Education, Engagement, and Hope for the Future
School culture is supposed to cultivate engagement in education, talent, hope for the future, and preparation necessary to compete in the economy.
Engagement in education refers to the degree of curiosity, attention, passion, and optimism students demonstrate while learning. This represents the level of motivation learners have to progress in their education.
Less than half of U.S. students, grades 5-12, reported being involved in school. These are the ones who are hopeful for the future. Hopeful learners are almost three times more likely to achieve excellent grades.
Engagement Data Collected
The Gallup Student Poll is an online questionnaire for children and teenagers in grades 5 through 12. The survey is offered, for free, to students from a sample of schools and districts in the U.S. and Canada.
The questions were completed by 915,214 students, in 50 states and the District of Columbia: 909,617 students from public schools and 5,597 from private schools. This poll was sent to 540 public school districts, which breaks down to 2,940 public schools and 34 private U.S. institutions. Three school divisions were represented by Canada: Twenty-nine Canadian schools received the survey, and 3,614 students answered the questions.
Purpose of Gallup Student Poll
The poll is designed to be another voice for students. It is a measurement of school success that provides the education system with more information to improve the culture of institutions.
The 2016 Gallup Student Poll ran from Sept. 26 through Oct. 28, 2016 and received 5 million responses. There were nine questions focused on engagement, and according to the survey, students who are involved in their education are 4.5 times more likely to be hopeful for the future.
High school students who have plans after graduation are the most hopeful and heavily involved in their education. Those who have decided to take time off after graduation tend to disengage from school. They have not planned for the future, therefore, are not hopeful about their future.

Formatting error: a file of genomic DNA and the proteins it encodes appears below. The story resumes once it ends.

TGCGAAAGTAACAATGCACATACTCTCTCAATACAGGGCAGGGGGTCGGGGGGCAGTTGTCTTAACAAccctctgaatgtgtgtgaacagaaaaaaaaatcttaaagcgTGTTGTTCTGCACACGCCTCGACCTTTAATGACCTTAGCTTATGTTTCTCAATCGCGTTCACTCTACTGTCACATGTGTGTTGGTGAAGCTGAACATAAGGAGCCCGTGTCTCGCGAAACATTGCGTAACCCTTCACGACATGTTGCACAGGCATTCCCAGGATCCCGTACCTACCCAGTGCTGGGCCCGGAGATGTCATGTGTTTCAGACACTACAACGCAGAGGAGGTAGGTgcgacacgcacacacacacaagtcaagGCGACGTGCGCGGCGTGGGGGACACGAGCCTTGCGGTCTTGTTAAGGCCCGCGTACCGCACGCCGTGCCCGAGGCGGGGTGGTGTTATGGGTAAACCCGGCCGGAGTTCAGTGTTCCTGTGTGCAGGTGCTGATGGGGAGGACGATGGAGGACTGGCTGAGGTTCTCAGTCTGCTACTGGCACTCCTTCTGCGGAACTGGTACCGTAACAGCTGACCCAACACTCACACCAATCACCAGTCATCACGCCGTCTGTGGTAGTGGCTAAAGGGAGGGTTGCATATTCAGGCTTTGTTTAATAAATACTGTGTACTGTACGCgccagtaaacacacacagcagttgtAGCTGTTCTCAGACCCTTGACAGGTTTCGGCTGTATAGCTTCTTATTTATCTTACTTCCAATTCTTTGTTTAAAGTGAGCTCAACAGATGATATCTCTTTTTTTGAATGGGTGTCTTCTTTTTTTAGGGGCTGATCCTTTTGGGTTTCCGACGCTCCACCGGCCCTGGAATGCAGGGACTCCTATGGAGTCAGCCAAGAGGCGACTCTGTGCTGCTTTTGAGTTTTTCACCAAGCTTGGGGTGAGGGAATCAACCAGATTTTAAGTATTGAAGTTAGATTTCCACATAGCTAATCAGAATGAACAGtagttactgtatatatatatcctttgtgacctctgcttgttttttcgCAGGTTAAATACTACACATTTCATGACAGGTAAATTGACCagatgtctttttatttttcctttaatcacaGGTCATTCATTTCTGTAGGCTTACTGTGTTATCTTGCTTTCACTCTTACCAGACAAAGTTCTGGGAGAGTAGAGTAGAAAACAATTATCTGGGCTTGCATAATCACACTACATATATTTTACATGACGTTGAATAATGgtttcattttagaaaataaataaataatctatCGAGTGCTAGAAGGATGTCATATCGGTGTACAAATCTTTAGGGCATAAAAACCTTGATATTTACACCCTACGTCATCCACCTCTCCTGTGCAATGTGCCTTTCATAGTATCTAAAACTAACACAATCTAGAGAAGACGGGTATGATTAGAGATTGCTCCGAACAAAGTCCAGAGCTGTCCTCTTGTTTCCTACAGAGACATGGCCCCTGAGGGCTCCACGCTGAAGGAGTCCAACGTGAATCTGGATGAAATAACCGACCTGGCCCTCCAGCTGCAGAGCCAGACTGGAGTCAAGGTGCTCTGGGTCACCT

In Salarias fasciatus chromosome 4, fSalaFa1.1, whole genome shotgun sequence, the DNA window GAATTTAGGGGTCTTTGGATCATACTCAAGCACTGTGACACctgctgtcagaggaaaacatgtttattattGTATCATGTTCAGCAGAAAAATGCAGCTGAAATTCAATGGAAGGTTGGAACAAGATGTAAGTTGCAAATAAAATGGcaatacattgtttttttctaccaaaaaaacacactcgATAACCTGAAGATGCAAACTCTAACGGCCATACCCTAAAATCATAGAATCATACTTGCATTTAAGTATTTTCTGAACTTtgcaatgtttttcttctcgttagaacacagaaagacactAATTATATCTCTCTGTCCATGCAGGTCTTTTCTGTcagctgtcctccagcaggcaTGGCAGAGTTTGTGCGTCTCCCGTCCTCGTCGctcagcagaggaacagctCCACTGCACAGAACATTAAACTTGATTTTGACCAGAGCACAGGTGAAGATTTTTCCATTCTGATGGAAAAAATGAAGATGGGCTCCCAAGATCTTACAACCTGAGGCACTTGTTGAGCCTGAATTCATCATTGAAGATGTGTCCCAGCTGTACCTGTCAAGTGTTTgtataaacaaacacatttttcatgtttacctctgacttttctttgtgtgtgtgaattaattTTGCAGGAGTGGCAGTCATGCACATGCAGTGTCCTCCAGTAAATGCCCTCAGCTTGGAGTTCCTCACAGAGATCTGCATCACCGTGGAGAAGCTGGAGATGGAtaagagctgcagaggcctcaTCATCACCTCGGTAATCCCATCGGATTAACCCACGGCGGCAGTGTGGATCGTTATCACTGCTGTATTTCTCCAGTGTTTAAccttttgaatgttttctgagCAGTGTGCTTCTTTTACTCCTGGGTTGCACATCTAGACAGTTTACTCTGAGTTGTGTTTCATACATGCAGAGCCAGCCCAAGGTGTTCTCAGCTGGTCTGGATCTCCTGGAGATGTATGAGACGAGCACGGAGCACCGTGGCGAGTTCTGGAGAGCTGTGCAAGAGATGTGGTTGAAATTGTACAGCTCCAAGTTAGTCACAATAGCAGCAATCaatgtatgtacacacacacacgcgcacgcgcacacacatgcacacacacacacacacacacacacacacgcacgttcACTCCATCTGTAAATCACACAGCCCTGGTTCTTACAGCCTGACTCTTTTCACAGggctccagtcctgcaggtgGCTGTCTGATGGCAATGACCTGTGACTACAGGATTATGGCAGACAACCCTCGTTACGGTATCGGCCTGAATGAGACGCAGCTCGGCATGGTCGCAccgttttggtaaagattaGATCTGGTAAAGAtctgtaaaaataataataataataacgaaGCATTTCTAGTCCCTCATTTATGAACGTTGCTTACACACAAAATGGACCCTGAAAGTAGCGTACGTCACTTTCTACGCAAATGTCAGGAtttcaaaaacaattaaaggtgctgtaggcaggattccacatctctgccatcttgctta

Elementary-aged children are more involved in school. After ninth grade, students can significantly lose interest in school activities. At all grade levels the opportunity to show off skills, fun, and having a best friend at school is directly linked to hopeful feelings. According to the 2016 Gallup Student Poll, the percentage of students who are engaged, those who are not involved, and those who have actively disengaged are equally balanced.
9 Items of Engagement:
• Do your best;
• Schoolwork is important;
• Feel safe;
• Have fun;
• Best friend;
• Good work;
• Something interesting;
• Adults care;
• Excited about the future.
Grades 5 Through 8 Reported:
• Knowing they will graduate from high school;
• Having a great future to look forward to;
• Think of multiple ways to earn good grades;
• Finding many ways to get around or resolve problems;
• Knowing they will find a good job in the future.
Grades 9 Through 12 Reported:
• At school, they can do what they do best every day;
• Knowing they will graduate;
• Having a great future ahead;
• Know many ways to earn good grades;
• Find ways around problems or resolve issues.
The book “Results Now,” by Dr. Michael Schmoker, discusses a study that visited 1,500 classrooms. Of those classrooms, 15 percent of the teachers had the attention of half the students.
Engaged students are:
• Alert and follow the teacher with their eyes;
• Take notes;
• Actively listen;
• Ask questions;
• Answer questions;
• Participate in activities;
• React to discussions and learning events;
• Read critically with pen and paper;
• Write to learn, plan, problem solve, create, discuss, ask questions, and debate;
• Present/perform, explain, inquire, evaluate, experiment, and explore;
• Move, interact, and gesture during interaction.
Students must participate in the education process to truly learn. Therefore, an active learning environment is well-equipped to engage and thus educate students.
By Jeanette Smith
Gallup: 2016 Gallup Student Poll: A Snapshot of Results and Findings
Edutopia: How Do We Know When Students Are Engaged?
Featured Image Courtesy of UN Women’s Flickr Page – Creative Commons License